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Up and At ‘Em

The good news is, if you’re awake, you’re alive. The bad news is, you have to get out of that comfy bed, find something to wear, and at least try to be someone who is pleasant to be around.

The good news is, if you’re awake, you’re alive. The bad news is, you have to get out of that comfy bed, find something to wear, and at least try to be someone who is pleasant to be around.

This has traditionally been the time when Christians are called to arise from slumber, open their Bibles and read and pray during this first part of our day. The thinking behind encouraging such a discipline is that it sets the tone for one’s day. And, if you can begin the day “with God,” surely your day will be “better”or at least more God-filled than one that doesn’t begin with such devotion.

It that’s true, then it should also hold true that if we start our day making a positive difference in our lives and in the lives of others, we can also set the tone for a day that is filled with caring.

The sunrise, the snooze button, and the shower can illicit fear or excitement as a new day dawns. But, how we spend the first part of our days can have a lasting impact on not just us, but on folks everywhere the sun shines.

But no matter when we get up, there comes a time when we all open our eyes and hop, crawl, or zombie ourselves out of the sack. We may stumble into the shower, the kitchen, or the study to face the first hour of our day. If breakfast is the most important meal of the day, as some suggest, then the first hour of our day must be equally as important. How we begin our day sets the tone for the other 23 hours. At some point in time, we’ve all had something happen early in the day that managed to wreck the rest of it, leaving us begging for bedtime so that things could improve by the time we wake up the next day.

Annie Dillard wrote, “How we spend our days is how we spend our lives.” If that’s the case, then how we spend our mornings may very well be how we spend our days. Getting things off on the right foot, starting the day off right, and waking up on the right side of the bed are crucial if we’re going to get this revolution off the ground.

Shower Quicker
Who doesn’t love the stream of warm droplets hitting their back each morning? But enjoying such a simple pleasure can get us in hot water (literally). Instead of your normal allotment of shower time today, try to shave one minute off of your time in there. By shortening your bathing ritual by as little as 60 seconds, you’ll save about five gallons of water. Sure, you’ll miss that extra time where you’re lost in thought while your super-duper massaging showerhead does its thing, but the environment will thank you. If you do this every day this year, you’ll save more than 1,825 gallons of water and $11 in utility costs.

Organic Toothpaste
You may have heard the buzz about organic foods and, believe it or not, it’s made its way to the bathroom as well (but not like that). Organic toothpaste is available, and it’s good for both your teeth and the planet. Not only have these dental pastes not harmed the environment or been tested on animals, but they also can be less abrasive while whitening your chompers after all that coffee and tea you enjoy. Visit your local drugstore to see what’s in stock near you.

Wear Something
For some of us, what to wear is the hardest decision we’ll face in a day. Does our belt match our shoes? And does no white after Labor Day include socks? Who decides what’s “hot”? As you get dressed today, throw on a bracelet, shirt, or pin that means something. Even though the risk of oversaturation is imminent, those rubber bracelets actually do make people stop and ask questions. Make a statement of both fashion and awareness today.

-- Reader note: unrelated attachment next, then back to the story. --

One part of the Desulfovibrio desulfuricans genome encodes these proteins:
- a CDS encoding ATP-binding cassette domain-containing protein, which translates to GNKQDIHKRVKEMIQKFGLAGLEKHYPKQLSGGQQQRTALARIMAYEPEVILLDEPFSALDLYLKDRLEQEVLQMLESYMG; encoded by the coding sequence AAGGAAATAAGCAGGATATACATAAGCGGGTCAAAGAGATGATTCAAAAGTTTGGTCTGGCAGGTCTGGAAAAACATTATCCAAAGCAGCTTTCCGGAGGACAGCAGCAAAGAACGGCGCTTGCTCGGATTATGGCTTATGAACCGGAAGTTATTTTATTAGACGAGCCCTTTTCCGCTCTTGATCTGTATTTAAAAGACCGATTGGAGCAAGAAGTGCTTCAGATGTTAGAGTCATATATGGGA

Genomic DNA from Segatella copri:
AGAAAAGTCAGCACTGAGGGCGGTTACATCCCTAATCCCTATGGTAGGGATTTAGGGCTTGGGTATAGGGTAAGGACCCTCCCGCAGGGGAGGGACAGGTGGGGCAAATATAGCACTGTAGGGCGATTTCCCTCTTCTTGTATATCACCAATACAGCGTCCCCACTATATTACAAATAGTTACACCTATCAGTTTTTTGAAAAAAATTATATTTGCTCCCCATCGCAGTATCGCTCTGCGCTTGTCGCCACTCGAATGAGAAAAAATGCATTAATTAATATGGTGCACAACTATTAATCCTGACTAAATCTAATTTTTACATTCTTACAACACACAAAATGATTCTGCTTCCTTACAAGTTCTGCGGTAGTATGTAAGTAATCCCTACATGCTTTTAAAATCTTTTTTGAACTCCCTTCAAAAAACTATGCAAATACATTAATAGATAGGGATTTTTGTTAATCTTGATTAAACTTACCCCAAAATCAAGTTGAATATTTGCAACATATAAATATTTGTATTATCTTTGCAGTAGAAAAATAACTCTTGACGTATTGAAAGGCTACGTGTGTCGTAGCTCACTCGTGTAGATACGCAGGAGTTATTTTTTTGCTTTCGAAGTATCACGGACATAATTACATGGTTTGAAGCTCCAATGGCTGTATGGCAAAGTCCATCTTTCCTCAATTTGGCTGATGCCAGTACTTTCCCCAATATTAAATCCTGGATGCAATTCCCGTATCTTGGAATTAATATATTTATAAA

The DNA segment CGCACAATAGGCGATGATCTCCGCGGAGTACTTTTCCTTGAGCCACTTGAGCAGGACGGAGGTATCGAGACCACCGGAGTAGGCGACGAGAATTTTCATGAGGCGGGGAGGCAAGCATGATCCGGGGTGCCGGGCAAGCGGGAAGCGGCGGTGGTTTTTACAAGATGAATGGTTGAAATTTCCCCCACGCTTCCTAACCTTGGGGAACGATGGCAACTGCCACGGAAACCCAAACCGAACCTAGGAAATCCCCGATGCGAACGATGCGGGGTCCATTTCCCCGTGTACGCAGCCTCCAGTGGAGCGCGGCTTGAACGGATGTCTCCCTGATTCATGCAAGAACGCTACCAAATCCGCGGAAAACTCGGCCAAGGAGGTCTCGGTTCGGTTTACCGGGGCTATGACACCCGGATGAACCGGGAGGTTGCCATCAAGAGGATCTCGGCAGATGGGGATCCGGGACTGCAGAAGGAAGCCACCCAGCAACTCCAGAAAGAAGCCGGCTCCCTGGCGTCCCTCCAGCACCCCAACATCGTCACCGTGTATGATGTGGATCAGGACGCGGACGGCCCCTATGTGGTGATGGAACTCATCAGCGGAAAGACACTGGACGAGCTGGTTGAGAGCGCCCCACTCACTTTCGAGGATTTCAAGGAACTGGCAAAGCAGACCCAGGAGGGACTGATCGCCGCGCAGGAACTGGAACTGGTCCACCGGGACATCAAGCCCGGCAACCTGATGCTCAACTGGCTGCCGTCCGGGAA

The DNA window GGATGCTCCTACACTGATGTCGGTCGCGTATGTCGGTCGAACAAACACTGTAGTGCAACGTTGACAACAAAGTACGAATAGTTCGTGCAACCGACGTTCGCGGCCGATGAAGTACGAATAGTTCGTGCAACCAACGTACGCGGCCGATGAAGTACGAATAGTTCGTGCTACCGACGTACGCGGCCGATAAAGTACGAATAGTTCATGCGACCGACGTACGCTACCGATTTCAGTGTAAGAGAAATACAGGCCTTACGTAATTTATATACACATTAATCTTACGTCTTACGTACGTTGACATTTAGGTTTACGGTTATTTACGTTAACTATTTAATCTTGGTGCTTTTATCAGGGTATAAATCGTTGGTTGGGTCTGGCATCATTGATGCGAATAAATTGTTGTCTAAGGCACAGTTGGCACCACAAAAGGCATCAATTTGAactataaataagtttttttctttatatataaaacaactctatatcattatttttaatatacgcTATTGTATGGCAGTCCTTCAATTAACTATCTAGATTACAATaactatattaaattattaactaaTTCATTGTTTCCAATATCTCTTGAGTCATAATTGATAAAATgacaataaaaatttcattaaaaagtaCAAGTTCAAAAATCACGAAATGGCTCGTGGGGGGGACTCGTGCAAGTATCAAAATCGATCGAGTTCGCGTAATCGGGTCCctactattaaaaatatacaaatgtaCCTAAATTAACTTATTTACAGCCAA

We’ve all heard of these things called “New Year’s Resolutions.” And we all know that our best-laid plans of January 1 all too often become our easiest failures less than a week later. What if, instead of trying to do something for an entire year, we just tried to do something for one day? When we look at it like that, the grandiose goal becomes manageable, which means we just might be able to pull it off. In other words, what if, instead of having New Year’s resolutions, we made new day’s resolutions?

What if, instead of saying, “I’m going to lose weight this year,” we said, “Today I will eat a salad for lunch.” And what if we did it? And then we tried it again the next day and the one after that? Then, before we knew it, we’d strung together a month of healthy lunches?

What if, instead of saying, “I’m going to get organized this year,” we said, “Today I will clean out that drawer in the kitchen that holds everything I’m looking for at any given moment?”

“I’m going to budget this year,” becomes “Today I will spend no more than $25.”

“I’m going to go ‘green’ this year,” becomes “Today I will recycle all of the paper I use.”

“I’m going to help people this year,” becomes “Today I will give $5 to a worthy cause.”

We do those small things, keep our New Day’s Resolution, and before we know it, we’ve got a revolution on our hands.

That’s the potential power of one day. You can do one good thing today that makes a difference. Add that to a long string of days, and you’ll have a week, month, year, or decade of saving the world.

Today, wake up, and make a promise to yourself. Attempt to do something great and small. Try something new. Dare yourself to be spectacular. Change the world. Take that first step.

New Day Revolution: How to Save the World in 24 Hours is co-authored by Sam Davidson and Stephen Moseley, founders of CoolPeopleCare. The book has over 100 practical ideas on ways you can make a difference as part of your daily routine, and also comes with a beginner’s glossary for those new to the world of social change.